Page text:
For the second consecutive season, the Los Angeles Dodgers don’t look like exactly who we thought they’d be.
Now, granted, that’s not all bad. Because, for the second consecutive season, there was ridiculous, floating hyperbole about the team dominating the discourse. In 2021, the Dodgers won 106 games and came up a hair short in the race for the NL West, even though they eventually outlasted their chief competition in San Francisco.
That still left them below the expectations set by pundits like Bill Plaschke, who thought we might be witnessing a record-setting World Series reckoning that would bring tall men to their knees.
Entering 2022, most of the questions surrounding the team were pitching-related, considering the back end of the rotation would be manned by seven or eight marginal arms by design. Instead, the issues have mainly been with the lineup, which was widely expected to run over the National League, powered by Trea Turner and the last-minute addition of Freddie Freeman.
As well covered by Blake Harris, the Dodgers offense entered play on May 3 ranked closer to the middle of the pack in most statistics. LA’s record-setting lineup is:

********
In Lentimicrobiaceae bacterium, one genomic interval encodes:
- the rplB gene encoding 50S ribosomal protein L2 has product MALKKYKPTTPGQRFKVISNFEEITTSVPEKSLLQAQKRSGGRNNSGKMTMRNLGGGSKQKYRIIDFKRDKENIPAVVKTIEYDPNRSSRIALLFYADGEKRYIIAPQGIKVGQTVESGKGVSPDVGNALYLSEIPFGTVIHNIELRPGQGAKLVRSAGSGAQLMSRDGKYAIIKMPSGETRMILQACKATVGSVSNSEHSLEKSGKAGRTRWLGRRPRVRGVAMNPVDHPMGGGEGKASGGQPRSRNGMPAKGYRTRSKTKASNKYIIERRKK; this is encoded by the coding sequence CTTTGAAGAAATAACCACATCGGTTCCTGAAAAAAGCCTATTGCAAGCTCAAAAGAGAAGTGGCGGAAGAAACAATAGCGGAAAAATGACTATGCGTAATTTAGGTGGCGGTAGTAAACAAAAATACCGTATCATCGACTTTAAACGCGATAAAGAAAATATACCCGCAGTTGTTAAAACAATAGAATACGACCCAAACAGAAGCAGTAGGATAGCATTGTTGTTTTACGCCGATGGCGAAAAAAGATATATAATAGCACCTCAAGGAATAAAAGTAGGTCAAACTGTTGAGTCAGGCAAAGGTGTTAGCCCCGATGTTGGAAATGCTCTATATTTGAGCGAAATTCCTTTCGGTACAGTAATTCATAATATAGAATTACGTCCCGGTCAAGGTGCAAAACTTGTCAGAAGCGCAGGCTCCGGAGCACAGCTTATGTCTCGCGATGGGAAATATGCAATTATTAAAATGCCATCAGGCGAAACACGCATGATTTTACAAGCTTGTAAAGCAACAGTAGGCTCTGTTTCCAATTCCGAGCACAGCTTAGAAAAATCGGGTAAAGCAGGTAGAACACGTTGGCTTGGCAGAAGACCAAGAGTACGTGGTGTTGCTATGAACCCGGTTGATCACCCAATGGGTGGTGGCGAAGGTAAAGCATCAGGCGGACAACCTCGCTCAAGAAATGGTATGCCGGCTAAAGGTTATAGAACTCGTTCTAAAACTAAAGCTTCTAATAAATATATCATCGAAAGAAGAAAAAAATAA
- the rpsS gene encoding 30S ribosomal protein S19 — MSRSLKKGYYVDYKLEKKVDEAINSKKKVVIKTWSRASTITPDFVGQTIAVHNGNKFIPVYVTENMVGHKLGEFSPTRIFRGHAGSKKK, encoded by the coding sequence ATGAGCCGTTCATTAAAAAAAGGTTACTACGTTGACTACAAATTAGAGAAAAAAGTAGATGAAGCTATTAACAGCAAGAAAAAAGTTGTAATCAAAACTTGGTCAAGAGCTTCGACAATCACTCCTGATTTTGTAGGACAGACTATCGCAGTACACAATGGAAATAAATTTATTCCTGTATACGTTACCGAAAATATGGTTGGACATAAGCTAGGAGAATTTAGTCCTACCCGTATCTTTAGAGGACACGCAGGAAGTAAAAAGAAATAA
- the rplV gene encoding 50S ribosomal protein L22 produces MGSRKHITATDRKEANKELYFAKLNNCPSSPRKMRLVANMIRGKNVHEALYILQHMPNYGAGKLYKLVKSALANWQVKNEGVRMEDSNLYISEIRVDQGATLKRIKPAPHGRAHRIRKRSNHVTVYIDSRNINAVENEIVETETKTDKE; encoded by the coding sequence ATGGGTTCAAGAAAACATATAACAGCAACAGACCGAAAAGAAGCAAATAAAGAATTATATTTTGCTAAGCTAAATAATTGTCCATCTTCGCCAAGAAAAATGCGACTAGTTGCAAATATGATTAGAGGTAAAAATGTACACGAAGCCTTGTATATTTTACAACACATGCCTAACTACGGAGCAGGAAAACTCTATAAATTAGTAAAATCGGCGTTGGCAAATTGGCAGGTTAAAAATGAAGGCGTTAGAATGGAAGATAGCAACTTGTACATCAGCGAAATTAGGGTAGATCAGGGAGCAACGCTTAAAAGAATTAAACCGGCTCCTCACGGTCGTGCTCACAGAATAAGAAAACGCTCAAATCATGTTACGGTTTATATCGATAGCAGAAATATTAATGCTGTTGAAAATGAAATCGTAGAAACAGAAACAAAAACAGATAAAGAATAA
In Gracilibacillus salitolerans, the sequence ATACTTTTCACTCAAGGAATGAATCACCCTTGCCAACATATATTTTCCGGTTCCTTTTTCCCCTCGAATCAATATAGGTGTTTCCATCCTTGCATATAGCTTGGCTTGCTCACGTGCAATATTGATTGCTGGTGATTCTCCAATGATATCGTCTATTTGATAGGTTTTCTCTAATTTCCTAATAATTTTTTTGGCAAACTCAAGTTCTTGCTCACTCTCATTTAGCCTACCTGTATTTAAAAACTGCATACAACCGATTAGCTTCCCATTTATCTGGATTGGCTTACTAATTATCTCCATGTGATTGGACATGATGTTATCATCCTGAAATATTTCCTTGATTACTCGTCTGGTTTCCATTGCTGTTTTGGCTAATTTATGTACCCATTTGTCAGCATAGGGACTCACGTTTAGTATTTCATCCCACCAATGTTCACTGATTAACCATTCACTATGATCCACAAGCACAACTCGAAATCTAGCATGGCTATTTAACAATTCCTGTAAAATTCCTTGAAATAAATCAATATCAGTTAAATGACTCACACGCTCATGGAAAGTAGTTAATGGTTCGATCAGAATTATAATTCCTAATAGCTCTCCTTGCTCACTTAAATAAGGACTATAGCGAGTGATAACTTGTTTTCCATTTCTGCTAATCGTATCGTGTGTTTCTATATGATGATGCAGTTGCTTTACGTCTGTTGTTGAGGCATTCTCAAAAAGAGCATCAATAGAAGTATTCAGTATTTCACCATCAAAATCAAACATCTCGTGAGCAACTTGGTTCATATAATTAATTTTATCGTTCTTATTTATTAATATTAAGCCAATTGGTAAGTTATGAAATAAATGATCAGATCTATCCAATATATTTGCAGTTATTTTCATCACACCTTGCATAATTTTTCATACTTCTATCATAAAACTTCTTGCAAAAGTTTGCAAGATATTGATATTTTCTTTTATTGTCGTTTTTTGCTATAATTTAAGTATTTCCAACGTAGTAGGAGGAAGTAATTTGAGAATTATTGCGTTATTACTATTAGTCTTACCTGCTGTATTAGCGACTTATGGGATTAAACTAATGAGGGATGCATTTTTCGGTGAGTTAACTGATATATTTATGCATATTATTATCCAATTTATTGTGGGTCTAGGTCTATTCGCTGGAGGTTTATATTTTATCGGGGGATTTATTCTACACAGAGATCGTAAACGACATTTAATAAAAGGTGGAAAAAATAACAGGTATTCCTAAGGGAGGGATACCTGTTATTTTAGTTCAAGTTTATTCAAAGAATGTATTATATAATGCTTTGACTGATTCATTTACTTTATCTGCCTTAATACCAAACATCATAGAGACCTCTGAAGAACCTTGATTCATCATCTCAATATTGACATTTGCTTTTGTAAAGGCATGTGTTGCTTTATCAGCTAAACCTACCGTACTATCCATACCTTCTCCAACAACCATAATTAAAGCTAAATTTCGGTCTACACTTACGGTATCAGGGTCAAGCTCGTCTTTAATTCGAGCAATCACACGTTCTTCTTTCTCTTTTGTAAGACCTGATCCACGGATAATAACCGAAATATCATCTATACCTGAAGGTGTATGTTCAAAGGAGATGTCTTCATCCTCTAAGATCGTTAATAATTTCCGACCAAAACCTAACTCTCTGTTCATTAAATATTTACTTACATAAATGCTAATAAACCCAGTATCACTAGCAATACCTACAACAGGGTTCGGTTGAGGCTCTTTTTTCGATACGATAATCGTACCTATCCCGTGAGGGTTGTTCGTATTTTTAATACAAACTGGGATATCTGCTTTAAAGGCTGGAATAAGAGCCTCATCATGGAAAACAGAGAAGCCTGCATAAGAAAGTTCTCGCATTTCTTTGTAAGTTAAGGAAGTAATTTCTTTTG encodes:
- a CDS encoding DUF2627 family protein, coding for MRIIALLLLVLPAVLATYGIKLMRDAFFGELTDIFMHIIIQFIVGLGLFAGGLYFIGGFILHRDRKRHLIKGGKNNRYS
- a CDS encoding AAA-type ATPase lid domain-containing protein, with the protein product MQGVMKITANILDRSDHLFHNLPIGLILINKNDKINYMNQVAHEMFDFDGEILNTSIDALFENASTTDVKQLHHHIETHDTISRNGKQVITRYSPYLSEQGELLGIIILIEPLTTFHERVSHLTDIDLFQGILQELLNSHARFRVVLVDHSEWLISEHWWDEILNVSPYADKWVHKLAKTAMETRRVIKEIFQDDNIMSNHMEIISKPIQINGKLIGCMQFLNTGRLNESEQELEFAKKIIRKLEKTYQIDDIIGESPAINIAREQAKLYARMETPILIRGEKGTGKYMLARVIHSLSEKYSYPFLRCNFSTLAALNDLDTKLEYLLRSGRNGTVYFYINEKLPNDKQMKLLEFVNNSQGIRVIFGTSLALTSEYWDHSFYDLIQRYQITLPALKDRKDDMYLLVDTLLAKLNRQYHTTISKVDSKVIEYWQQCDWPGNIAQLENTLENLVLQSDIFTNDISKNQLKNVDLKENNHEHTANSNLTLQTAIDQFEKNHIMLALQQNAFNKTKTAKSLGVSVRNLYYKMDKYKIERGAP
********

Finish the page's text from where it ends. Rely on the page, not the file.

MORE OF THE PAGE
"11th in OPS (.705), 9th in wOBA (.318) and 10th in wRC+ (110). Their 21 home runs are the 14th most and their 102 runs scored are the ninth most."
Is the sky falling? Nope! At 14-7 entering a rivalry set with the Giants, the Dodgers have kept pace with their chief adversary, and still have plenty more bounce backs to bank on as the summer heats up.
It’s just a bit surprising to see the offense mostly teetering and scraping by rather than dominating on a nightly basis, and these three players have been the chief culprits.
3 Dodgers most responsible for team’s offensive swoon in 2022
3. Max Muncy
In 2021, the Dodgers’ playoff hopes faded because they lost their MVP, Max Muncy, late in the year and couldn’t replace his production.
In 2022, Muncy might need to be replaced intentionally.
Through his first 20 games and 66 at-bats, Muncy is hitting just .136, though his .313 OBP remains spectacularly distanced from his average. The man takes his walks, but he’s done precious little damage so far this season, slugging just .273 with a .586 OPS. His Statcast numbers are mainly in the blue, too, with his hard-hit percentage and average exit velocity ranking in the 37th and 44th percentiles, respectively.
Muncy recently asked for the league’s scoreboard operators to show him some respect and replace his low batting average with more telling new-school statistics. Unfortunately, that wouldn’t do much for his case thus far in 2022.
It’s obvious he still has plenty of rust to shake off after a catastrophic elbow injury knocked him off the field at the worst possible time last season. This isn’t a long-term prognosis or a sweeping judgment. It’s just to note that Muncy’s dragging down the offense’s averages significantly at the moment.